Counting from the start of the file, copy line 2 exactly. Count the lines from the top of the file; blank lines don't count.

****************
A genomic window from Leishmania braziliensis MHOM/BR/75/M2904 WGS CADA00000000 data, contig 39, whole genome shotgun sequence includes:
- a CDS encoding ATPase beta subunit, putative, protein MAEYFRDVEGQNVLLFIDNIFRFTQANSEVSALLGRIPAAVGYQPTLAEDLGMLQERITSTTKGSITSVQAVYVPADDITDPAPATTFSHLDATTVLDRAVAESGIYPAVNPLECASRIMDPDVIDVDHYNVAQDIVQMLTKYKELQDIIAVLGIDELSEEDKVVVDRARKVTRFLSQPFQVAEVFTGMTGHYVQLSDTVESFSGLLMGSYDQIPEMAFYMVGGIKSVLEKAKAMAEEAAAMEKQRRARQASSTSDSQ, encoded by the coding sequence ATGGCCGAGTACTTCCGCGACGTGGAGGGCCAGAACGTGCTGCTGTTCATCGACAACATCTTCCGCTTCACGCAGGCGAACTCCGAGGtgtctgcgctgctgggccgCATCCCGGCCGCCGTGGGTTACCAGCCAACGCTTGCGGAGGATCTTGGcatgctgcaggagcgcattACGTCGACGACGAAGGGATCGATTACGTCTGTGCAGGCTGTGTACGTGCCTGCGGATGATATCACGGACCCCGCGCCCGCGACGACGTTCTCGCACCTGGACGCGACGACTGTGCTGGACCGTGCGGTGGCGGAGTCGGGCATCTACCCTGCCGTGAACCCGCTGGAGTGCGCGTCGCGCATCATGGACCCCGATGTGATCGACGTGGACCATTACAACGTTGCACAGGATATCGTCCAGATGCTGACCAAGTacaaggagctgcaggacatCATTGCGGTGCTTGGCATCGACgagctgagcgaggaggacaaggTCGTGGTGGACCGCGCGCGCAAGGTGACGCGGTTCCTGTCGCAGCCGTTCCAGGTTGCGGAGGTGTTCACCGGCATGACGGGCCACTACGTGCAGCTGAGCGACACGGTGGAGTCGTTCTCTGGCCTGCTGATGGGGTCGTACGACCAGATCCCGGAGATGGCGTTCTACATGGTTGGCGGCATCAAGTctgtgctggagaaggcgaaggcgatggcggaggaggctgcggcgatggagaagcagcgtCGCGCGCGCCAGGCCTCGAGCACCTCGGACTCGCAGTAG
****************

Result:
- a CDS encoding ATPase beta subunit, putative, protein MAEYFRDVEGQNVLLFIDNIFRFTQANSEVSALLGRIPAAVGYQPTLAEDLGMLQERITSTTKGSITSVQAVYVPADDITDPAPATTFSHLDATTVLDRAVAESGIYPAVNPLECASRIMDPDVIDVDHYNVAQDIVQMLTKYKELQDIIAVLGIDELSEEDKVVVDRARKVTRFLSQPFQVAEVFTGMTGHYVQLSDTVESFSGLLMGSYDQIPEMAFYMVGGIKSVLEKAKAMAEEAAAMEKQRRARQASSTSDSQ, encoded by the coding sequence ATGGCCGAGTACTTCCGCGACGTGGAGGGCCAGAACGTGCTGCTGTTCATCGACAACATCTTCCGCTTCACGCAGGCGAACTCCGAGGtgtctgcgctgctgggccgCATCCCGGCCGCCGTGGGTTACCAGCCAACGCTTGCGGAGGATCTTGGcatgctgcaggagcgcattACGTCGACGACGAAGGGATCGATTACGTCTGTGCAGGCTGTGTACGTGCCTGCGGATGATATCACGGACCCCGCGCCCGCGACGACGTTCTCGCACCTGGACGCGACGACTGTGCTGGACCGTGCGGTGGCGGAGTCGGGCATCTACCCTGCCGTGAACCCGCTGGAGTGCGCGTCGCGCATCATGGACCCCGATGTGATCGACGTGGACCATTACAACGTTGCACAGGATATCGTCCAGATGCTGACCAAGTacaaggagctgcaggacatCATTGCGGTGCTTGGCATCGACgagctgagcgaggaggacaaggTCGTGGTGGACCGCGCGCGCAAGGTGACGCGGTTCCTGTCGCAGCCGTTCCAGGTTGCGGAGGTGTTCACCGGCATGACGGGCCACTACGTGCAGCTGAGCGACACGGTGGAGTCGTTCTCTGGCCTGCTGATGGGGTCGTACGACCAGATCCCGGAGATGGCGTTCTACATGGTTGGCGGCATCAAGTctgtgctggagaaggcgaaggcgatggcggaggaggctgcggcgatggagaagcagcgtCGCGCGCGCCAGGCCTCGAGCACCTCGGACTCGCAGTAG